Australia and Climate Change

It is frequently argued that Australia’s CO2 emissions are tiny, and that there is no point in the Australian federal government acting. This is especially the case if the US, under President Trump pretends there is no problem, as their emissions are huge.

Unfortunately the Australian Government is already acting.

 By not attempting to ameliorate climate change it is showing that it does not care about climate change, and that it will not object to other bigger polluters continuing to pollute. So it helps make CO2 production normal and produces more climate change.

By encouraging coal mining in Australia our governments (of all persuasions) clearly demonstrate that they care more for the profit of some companies, than they care about the land, people’s health or maintaining a climate balance. By taking this choice, they ally with the commercial and political forces which produce climate change. Saying that stopping mining might cost us money and jobs is irrelevant – virtue can be difficult, and there appear to be more jobs in renewables anyway.

By encouraging Australia to continue to have one of the highest CO2 emissions per head in the world, they are implying that a prosperous life style depends upon destroying climate stability and that destroying that stability should be encouraged.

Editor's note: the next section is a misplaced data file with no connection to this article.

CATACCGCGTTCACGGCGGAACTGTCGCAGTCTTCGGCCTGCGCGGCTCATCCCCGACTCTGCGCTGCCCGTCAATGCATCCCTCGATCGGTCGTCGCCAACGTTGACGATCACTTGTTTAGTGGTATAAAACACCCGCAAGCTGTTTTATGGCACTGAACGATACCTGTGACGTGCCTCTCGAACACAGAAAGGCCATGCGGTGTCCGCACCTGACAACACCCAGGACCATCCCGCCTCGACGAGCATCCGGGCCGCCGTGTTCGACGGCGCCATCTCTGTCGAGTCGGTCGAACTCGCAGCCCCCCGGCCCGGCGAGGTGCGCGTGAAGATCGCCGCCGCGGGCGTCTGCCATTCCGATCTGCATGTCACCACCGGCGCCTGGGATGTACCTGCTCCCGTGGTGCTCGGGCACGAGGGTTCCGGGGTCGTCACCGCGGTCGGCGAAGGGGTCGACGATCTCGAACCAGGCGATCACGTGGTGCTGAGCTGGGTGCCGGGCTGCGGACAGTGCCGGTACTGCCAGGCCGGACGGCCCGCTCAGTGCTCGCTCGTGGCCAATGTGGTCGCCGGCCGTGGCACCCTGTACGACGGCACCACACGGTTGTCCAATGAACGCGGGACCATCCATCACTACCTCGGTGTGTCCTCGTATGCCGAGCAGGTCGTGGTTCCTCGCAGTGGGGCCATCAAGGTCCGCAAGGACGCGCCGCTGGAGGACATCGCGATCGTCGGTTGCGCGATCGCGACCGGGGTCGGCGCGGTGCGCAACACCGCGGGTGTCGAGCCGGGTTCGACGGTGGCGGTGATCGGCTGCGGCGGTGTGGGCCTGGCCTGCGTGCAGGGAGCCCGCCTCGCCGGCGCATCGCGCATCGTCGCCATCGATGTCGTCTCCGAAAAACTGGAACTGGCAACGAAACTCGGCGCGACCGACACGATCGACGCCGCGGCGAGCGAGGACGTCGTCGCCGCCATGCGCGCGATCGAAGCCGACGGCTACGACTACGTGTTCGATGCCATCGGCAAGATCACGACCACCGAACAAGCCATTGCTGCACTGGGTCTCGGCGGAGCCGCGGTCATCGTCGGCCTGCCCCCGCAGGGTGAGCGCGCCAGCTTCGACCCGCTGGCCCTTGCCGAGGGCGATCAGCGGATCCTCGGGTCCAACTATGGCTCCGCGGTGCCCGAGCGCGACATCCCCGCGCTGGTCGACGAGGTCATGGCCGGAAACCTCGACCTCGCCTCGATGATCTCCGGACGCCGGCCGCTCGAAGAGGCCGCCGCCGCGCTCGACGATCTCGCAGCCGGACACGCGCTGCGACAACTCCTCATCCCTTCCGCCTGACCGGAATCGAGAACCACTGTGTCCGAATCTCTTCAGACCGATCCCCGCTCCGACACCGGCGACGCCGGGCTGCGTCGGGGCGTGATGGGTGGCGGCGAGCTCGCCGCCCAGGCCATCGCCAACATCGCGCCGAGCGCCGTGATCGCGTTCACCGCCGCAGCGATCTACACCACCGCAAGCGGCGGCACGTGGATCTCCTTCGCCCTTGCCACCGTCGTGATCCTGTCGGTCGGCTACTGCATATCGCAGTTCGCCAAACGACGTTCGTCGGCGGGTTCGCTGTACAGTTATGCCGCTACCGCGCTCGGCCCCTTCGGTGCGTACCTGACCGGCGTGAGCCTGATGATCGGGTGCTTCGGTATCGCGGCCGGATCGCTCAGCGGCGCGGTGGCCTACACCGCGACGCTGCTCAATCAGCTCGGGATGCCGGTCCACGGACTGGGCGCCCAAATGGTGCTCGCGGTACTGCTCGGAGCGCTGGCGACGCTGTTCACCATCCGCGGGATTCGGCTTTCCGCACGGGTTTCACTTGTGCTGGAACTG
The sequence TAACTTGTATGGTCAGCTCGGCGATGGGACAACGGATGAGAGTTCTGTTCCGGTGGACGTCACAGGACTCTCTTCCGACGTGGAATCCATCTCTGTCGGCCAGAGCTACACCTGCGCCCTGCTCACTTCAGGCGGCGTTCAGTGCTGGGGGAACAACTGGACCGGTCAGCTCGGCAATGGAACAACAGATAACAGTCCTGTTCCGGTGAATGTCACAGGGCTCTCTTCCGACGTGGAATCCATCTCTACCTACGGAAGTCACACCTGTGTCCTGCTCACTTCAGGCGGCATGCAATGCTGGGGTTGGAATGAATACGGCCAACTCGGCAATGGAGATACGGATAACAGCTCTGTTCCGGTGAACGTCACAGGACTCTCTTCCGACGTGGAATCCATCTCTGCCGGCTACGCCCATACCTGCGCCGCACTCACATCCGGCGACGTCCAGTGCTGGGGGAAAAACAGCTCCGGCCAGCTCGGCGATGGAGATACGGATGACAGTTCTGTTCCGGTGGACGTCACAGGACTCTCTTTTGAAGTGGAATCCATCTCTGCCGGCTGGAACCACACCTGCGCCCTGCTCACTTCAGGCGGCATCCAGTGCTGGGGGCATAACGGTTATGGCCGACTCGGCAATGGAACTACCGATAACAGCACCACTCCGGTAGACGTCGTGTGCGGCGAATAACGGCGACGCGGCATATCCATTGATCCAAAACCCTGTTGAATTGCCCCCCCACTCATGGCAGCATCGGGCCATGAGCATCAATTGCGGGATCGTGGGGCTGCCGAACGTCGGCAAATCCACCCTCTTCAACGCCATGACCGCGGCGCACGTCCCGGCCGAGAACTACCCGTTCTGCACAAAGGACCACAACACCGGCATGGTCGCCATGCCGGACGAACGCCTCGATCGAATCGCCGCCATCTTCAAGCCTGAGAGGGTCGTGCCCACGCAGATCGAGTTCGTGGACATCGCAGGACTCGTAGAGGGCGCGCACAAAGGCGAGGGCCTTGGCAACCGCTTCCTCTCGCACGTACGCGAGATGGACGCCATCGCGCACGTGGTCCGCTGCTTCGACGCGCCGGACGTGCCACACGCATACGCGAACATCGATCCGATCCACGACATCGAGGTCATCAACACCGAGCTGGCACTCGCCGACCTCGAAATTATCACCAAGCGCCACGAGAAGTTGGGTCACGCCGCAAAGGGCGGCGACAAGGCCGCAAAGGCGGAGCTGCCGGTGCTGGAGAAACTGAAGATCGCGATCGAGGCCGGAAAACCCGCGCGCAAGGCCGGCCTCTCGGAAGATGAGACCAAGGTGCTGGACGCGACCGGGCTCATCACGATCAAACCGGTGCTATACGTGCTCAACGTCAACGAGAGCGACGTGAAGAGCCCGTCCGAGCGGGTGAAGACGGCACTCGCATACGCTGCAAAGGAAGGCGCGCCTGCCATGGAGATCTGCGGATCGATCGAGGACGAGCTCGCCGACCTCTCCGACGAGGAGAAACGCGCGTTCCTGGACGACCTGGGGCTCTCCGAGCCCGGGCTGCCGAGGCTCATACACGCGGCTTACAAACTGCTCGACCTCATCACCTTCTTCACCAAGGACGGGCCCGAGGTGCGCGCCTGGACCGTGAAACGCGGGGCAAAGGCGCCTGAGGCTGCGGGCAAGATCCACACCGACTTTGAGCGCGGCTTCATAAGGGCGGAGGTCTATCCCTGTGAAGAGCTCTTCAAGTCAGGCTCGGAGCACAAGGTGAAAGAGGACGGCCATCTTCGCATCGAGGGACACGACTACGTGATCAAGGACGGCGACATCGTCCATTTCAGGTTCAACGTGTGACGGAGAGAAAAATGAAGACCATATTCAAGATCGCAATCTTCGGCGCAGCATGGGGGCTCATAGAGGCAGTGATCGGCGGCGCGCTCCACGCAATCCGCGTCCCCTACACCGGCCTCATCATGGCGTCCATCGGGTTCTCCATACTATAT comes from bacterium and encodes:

They are also encouraging short term visions over long term visions, and short term profit over long term expense, which is probably not good for anyone in general.

By being half hearted or indifferent to climate change they provide an exemplar and excuse for other’s behaviour (‘If wealthy countries in the West can’t be bothered, then why should we?’). If they acted to cut emissions and support renewables (or support thorium research, if you prefer) then they would be providing an exemplar of behaviour which also might influence other governments and corporate behaviour.

So let us be clear the government is acting. Just not the way we might think is sensible.

As for things like ocean fertilization or carbon capture and storage, they are likely to help prolong our use of fossil fuels. They are also likely to have weird and unintended effects. They may not even work other than in theory, or only work for a short time. We may need to deploy such methods, but the proper research will take longer than we might have to prevent climate turmoil (transformation is unlikely to be linear or smooth) and we have to move to 100% renewables or non-fossil fuels eventually. Why not start now, and help everyone achieve this, as well as make money for our scientists and companies out of the IP?


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